Let me be clear: I am not damning these writers, or their work–far from it.  It’s simply the photos I protest.  But getting one’s picture taken for a book jacket must be a daunting task. How do you decide how to represent yourself to the reading public?  You want to look serious, but not too serious!  You want to look attractive, but not too attractive!  You want to look young, but not…you catch my drift.  It can’t be easy.  I remember an author-friend telling me he wanted to forgo the photo altogether.  I said he couldn’t, or else people would assume he was ghastly.  And that’s true.  Only Thomas Pynchon and J.D. Salinger can pull off real anonymity.

I suppose that if Marion Ettlinger ever calls me, I’ll do my hair, slap on some eyeshadow, and ready for my close-up.  Perhaps Patrick is correct: it is my most embarrassing fantasy.

is a staff writer and contributing editor for The Millions. She is the author of the novella If You're Not Yet Like Me, the New York Times bestselling novel, California, and Woman No. 17. Learn more about her writing classes at writingworkshopsla.com.

29 comments:

  1. I recently looked at an author’s photo and said “yikes!” because he looked so frightening. I’ll see if I can remember who it was and hunt it down.

  2. I was always jealous of the one of Patricia Cornwell, standing in a bomber jacket in front of an airplane, as if to say, “Look what MY books can buy!”

  3. The head-in-hand thing isn’t just about being thoughtful, it implies the connection between the mind and the hand of the writer. Hey look, I’ve got a hand! My hand is in the picture! Writers write with hands!

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  5. How about the prop (other-than-dog) photo, perhaps more apparent in kid lit? Or the wacky-setting-because-I-am-deep photo? Sometimes both prop and wacky setting photos work super well. Other times – not so much.

    Maybe for my next author photo I will go to glamour shots!

  6. Ellroy’s dog wasn’t (just) a prop — he and Barko (the pit bull) posed together for photos several times.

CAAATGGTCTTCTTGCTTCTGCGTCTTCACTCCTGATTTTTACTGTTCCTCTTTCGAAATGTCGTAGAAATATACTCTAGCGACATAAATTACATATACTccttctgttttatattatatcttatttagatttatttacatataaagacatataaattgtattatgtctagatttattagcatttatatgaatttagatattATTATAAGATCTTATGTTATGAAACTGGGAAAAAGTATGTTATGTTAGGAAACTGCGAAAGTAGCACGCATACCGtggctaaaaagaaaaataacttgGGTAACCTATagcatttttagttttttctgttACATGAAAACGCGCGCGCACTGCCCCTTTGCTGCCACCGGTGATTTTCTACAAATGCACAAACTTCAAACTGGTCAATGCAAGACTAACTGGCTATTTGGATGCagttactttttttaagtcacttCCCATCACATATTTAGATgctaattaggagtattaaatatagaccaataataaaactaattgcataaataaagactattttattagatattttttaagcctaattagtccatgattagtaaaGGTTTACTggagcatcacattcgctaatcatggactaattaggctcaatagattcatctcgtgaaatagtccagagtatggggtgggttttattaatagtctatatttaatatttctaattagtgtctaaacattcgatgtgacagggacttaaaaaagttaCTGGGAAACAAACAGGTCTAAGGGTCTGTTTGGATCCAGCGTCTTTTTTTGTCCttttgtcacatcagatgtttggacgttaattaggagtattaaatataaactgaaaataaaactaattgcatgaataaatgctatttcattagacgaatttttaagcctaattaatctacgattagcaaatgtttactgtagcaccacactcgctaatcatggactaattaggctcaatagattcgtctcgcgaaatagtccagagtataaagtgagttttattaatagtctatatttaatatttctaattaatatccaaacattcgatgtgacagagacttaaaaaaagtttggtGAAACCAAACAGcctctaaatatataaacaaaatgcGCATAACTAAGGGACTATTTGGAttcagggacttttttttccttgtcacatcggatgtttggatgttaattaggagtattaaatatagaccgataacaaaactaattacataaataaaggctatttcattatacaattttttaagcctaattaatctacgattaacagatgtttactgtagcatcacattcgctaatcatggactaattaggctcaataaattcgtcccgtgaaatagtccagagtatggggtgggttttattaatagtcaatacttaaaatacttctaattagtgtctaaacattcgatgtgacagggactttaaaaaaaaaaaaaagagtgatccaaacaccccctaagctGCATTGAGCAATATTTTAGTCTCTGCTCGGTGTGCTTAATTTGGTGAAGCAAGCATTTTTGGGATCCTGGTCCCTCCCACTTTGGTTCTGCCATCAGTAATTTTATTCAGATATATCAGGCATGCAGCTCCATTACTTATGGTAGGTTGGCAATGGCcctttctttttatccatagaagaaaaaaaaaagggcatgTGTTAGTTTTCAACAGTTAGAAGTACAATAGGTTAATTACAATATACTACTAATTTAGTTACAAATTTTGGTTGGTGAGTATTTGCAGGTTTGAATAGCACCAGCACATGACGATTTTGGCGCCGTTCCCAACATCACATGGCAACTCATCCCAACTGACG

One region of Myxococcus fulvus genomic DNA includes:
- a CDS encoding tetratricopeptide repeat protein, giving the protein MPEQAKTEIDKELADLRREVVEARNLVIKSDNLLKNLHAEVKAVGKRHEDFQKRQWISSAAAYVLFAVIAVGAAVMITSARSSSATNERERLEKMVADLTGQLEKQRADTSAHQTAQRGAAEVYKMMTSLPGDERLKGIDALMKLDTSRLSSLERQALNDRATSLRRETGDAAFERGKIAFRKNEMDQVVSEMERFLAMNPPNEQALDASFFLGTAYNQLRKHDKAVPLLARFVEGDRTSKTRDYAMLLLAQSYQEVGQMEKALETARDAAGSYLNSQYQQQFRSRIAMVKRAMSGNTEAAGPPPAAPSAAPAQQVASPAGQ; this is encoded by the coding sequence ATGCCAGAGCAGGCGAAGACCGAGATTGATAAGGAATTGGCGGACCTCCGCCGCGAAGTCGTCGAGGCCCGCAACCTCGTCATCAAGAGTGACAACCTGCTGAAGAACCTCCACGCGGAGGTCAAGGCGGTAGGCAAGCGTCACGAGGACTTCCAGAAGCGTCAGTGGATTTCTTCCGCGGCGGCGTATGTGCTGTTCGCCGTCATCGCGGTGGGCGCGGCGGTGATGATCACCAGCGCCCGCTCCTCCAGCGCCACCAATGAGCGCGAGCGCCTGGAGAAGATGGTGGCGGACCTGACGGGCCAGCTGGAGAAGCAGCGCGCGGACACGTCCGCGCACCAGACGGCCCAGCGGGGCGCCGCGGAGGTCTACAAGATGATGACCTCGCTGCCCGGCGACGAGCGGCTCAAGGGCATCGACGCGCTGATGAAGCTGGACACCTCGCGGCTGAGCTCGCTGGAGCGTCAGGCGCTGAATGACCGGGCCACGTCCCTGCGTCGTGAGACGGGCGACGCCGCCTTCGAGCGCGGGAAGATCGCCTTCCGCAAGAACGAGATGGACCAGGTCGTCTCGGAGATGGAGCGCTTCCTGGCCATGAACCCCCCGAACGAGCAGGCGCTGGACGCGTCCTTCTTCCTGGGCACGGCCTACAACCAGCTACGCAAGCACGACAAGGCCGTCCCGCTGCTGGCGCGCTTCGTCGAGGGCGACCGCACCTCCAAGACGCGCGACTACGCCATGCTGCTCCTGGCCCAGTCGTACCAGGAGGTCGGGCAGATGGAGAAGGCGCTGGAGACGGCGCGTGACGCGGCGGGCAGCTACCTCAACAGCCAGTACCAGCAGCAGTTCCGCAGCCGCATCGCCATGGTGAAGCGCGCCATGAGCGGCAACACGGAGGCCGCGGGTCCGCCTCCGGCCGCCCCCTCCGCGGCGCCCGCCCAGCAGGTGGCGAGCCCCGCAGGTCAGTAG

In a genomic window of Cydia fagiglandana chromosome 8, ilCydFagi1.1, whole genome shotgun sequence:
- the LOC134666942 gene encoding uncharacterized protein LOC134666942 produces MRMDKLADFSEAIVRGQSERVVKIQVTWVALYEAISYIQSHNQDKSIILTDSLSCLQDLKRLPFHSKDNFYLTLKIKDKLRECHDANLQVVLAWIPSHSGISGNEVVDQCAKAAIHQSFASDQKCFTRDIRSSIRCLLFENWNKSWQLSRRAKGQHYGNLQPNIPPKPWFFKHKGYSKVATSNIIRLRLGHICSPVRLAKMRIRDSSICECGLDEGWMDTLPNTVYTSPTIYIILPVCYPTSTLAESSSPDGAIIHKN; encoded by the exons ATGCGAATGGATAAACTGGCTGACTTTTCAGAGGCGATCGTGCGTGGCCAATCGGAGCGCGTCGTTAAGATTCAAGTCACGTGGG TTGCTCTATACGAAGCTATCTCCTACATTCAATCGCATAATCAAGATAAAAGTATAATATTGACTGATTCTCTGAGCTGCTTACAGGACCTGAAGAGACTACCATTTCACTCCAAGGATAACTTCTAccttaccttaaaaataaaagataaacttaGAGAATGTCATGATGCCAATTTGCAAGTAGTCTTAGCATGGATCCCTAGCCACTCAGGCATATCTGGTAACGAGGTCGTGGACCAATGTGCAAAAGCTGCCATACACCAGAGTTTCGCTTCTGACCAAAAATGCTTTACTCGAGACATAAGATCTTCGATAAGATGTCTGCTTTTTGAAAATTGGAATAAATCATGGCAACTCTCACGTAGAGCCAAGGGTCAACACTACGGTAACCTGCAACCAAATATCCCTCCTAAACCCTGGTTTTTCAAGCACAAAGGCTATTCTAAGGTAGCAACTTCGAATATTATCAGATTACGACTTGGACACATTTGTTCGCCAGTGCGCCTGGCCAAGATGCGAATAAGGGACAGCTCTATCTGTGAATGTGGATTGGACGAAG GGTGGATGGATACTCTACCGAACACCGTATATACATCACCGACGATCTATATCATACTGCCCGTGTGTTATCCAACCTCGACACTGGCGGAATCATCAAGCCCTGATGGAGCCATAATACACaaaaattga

7. One of my favorite things about the PEN World Voices festival catalogue is the profusion of author photos in close context. (You can see them here: http://www.pen.org/page.php/prmID/1792 ). It’s always amusing to calculate the “hand” percentage…as in, this year 42% of authors are cupping their face with their hand.

  8. Thanks, Tom B., for the clarification. I guess it’s not necessarily the dog-in-photo that I protest, but the style and tone of the photo itself. I love all the other examples you guys have mentioned. Let’s see some more!

  9. I’m of the “my husband took my photograph on my rooftop the day before it was due” camp, myself. Eventually I’ll get a new picture done, but professional photographers are so damned expensive.

  10. Emily,
    Your picture is great, so you don’t need a new one. The worst your picture could be accused of saying is “I live in New York,” but I mean, don’t all the authors?

  11. Chabon and Boyle should get their own special category, of the one-disturbing-tendril-of-hair-in-the-face-to-denote-eccentricity variety.

    And, Dan Brown, no holding of your own book allowed! Or else maybe that’s a whole separate category we hadn’t thought of? Authors everywhere holding copies of The DaVinci Code.

  12. Well it’s nearly a decade old and buried in the ML archives, so don’t feel bad for missing it. Yours is excellent too.

  13. Great stuff. I feel though that there’s some unaddressed territory here – the I-stopped-having-new-author-photos-taken-when-I-turned-forty-two-even-though-now-I-am-sixty-seven category.

    I am considering entering this phase myself right about now…